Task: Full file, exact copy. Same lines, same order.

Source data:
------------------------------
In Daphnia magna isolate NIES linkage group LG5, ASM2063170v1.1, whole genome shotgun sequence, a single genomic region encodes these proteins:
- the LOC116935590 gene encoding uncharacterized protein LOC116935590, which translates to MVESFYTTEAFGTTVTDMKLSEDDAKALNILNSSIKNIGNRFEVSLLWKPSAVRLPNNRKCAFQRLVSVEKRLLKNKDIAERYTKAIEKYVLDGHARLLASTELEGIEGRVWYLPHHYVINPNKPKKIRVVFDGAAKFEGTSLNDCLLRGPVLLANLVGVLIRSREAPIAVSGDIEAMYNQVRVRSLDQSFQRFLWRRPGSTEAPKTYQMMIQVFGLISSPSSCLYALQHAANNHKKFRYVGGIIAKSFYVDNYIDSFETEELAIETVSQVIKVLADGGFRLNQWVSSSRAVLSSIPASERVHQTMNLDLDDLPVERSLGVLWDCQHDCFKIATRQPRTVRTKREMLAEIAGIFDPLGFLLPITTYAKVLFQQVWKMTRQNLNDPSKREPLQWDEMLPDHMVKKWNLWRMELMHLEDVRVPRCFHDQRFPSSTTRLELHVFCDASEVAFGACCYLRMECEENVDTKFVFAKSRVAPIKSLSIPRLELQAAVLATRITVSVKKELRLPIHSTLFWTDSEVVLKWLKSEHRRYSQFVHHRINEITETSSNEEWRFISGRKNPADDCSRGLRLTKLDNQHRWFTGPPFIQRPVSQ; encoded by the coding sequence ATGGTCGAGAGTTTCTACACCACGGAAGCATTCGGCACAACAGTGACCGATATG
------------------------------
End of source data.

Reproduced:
In Daphnia magna isolate NIES linkage group LG5, ASM2063170v1.1, whole genome shotgun sequence, a single genomic region encodes these proteins:
- the LOC116935590 gene encoding uncharacterized protein LOC116935590, which translates to MVESFYTTEAFGTTVTDMKLSEDDAKALNILNSSIKNIGNRFEVSLLWKPSAVRLPNNRKCAFQRLVSVEKRLLKNKDIAERYTKAIEKYVLDGHARLLASTELEGIEGRVWYLPHHYVINPNKPKKIRVVFDGAAKFEGTSLNDCLLRGPVLLANLVGVLIRSREAPIAVSGDIEAMYNQVRVRSLDQSFQRFLWRRPGSTEAPKTYQMMIQVFGLISSPSSCLYALQHAANNHKKFRYVGGIIAKSFYVDNYIDSFETEELAIETVSQVIKVLADGGFRLNQWVSSSRAVLSSIPASERVHQTMNLDLDDLPVERSLGVLWDCQHDCFKIATRQPRTVRTKREMLAEIAGIFDPLGFLLPITTYAKVLFQQVWKMTRQNLNDPSKREPLQWDEMLPDHMVKKWNLWRMELMHLEDVRVPRCFHDQRFPSSTTRLELHVFCDASEVAFGACCYLRMECEENVDTKFVFAKSRVAPIKSLSIPRLELQAAVLATRITVSVKKELRLPIHSTLFWTDSEVVLKWLKSEHRRYSQFVHHRINEITETSSNEEWRFISGRKNPADDCSRGLRLTKLDNQHRWFTGPPFIQRPVSQ; encoded by the coding sequence ATGGTCGAGAGTTTCTACACCACGGAAGCATTCGGCACAACAGTGACCGATATG